Recently it was just the period of continuous public holidays in Australia: April 22 for Good Friday, April 23 for Easter Saturday, April 24 for Easter Sunday, April 25 for ANZAC Day and April 26 for Easter Monday. You could see many typical goods and representatives everywhere for example Easter eggs, hot cross buns and bunny ears.
Actually after I had tried a hot cross bun, I would never try it again because the smell of cinnamon.
Today was ANZAC Day and there would be an ANZAC Day march held in the Brisbane city. The march commenced in George Street, turning right into Adelaide Street, past the saluting Dias in King George Square, turning right into Creek Street and right again into Queen Street. But what was ANZAC? What did ANZAC Day mean? ANZAC was the abbreviation of Australia and New Zealand Army Corps. During First World War, the ANZAC followed its motherland, England, to land at Gallipoli Peninsula and fight with Turkish military so ANZAC was well-known for that battle and ANZAC Day was commemorated for all the sacrificed soldiers.
There were many broadcasts for this march.
All paraders would salute the lady.
The soldiers with orderly steps.
The representatives of New Zealand.
All kinds of troops with different flags.
Even the horses, dogs and sheep stepped onto the street.
Not only did soldiers but also bands participate in this march.
Look at these folks performing bagpipes with ballooned cheeks and red faces.
And there were so many bands performing marches.
That really made me think of the life in my senior high school, HSNU. I had ever joined a band in my junior high school before entering HSNU. One day when I passed through the anteroom in my senior high school, a teacher called me and I stopped. Wow! She was the instructor of the band of my junior high school. Certainly I joined a band again. In my freshman and sophomore years, I practiced and practiced everyday to enhance my performing skill. I liked to sit alone in the auditorium to listen to the sound sent out by my musical instrument, Baritone. I also missed these days whenever my team members and I practiced hard to gain great achievements in many contests. Even sometimes I still whistled those songs we had ever practiced unconsciously.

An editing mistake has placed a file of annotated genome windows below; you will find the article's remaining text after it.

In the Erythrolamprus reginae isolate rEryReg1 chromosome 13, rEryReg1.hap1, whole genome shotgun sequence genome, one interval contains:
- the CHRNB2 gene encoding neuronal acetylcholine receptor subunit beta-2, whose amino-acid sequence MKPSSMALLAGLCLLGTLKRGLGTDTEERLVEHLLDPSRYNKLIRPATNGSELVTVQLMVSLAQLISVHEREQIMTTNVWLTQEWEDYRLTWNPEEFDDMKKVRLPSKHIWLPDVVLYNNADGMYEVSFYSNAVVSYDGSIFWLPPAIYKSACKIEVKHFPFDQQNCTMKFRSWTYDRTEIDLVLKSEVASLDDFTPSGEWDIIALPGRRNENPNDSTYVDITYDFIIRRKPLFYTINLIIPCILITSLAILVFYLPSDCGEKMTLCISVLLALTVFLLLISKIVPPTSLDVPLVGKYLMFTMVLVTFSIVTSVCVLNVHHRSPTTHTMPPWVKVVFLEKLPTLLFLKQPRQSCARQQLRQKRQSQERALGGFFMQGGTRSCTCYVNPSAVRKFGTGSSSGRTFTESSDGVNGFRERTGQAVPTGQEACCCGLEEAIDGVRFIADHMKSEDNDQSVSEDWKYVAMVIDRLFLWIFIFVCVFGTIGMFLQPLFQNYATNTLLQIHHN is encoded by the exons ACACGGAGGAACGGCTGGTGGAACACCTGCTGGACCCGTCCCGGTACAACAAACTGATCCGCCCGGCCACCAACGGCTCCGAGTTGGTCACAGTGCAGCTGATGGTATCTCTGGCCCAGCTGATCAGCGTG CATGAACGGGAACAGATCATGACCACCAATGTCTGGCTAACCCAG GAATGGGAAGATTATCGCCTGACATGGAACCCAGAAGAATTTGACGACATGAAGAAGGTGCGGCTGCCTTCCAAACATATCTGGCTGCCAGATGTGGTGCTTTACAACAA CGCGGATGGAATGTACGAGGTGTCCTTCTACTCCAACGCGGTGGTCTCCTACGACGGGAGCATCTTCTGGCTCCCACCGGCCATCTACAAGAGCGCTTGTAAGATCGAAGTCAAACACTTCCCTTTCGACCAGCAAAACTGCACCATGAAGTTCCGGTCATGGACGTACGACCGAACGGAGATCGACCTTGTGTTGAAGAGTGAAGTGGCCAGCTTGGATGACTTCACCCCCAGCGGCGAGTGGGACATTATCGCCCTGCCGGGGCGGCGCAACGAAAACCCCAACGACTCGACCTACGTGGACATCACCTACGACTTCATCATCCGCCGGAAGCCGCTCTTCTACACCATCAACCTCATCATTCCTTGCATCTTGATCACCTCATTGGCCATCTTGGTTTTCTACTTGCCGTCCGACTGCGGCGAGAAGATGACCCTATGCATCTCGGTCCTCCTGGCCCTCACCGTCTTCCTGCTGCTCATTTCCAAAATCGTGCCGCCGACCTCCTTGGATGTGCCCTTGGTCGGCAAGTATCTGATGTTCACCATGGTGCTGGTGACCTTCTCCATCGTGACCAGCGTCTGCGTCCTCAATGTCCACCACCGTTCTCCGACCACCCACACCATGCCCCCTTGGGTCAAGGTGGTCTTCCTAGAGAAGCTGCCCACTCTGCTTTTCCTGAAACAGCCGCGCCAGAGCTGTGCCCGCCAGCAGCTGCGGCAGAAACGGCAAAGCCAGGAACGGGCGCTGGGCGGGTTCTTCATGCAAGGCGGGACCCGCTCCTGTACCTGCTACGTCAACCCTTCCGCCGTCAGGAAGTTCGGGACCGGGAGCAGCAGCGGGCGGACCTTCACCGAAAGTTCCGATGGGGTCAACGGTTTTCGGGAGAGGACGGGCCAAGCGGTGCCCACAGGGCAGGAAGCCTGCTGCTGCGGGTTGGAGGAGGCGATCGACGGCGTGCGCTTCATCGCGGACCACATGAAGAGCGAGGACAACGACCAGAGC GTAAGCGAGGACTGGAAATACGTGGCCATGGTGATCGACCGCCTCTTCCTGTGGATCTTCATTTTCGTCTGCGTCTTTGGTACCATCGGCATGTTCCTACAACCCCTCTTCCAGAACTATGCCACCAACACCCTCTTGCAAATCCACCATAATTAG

It was the show time of Vietnam.
Thanks for you or your ancestors' sacrifices.
The front of King Georage Square station was full of people watching this march.
When ANZAC Day march ended up, we started walking to South Bank Parklands situated on the South side of the Brisbane River where families, friends and couples come to reconnect, to gather for BBQ or picnics, or to swim in Australia’s only inner city beach.
On our way, we saw an aboriginal performing a musical instrument called didgeridoo on the street.
I stood in front of the Conrad Treasury Casino.
The Victoria Bridge connected the Brisbane city and South Bank.
The CityCat ferry navigated on Brisbane River.
The view of South Bank Parkland from Victoria Bridge.
The city views from Parklands.
We were here - South Bank Parklands.
Slow life step but quick rotational speed.
These laterns were hung for the upcoming Buddha Birth Day.
The SUNCORP Piazza.
There were many ibises here.
Many people had picnics here including us. See my jumbo sandwich!!
What a big bed!!
The city beach.
There were also many artificial streams.
There were still many places under construction due to the flood a few months ago.
It was Queensland Maritime Museum.
A small Memorial Park.
Some street performers.
There were many amusement equipments. The silde was different from Taiwan's.
Let's take a deep breath and enjoy a sunbath.
Although Brisbane had suffered from the flood a few months ago, there were many places repaired already. Hope that South Bank Parkland could be recovered to the original charming appearance soon.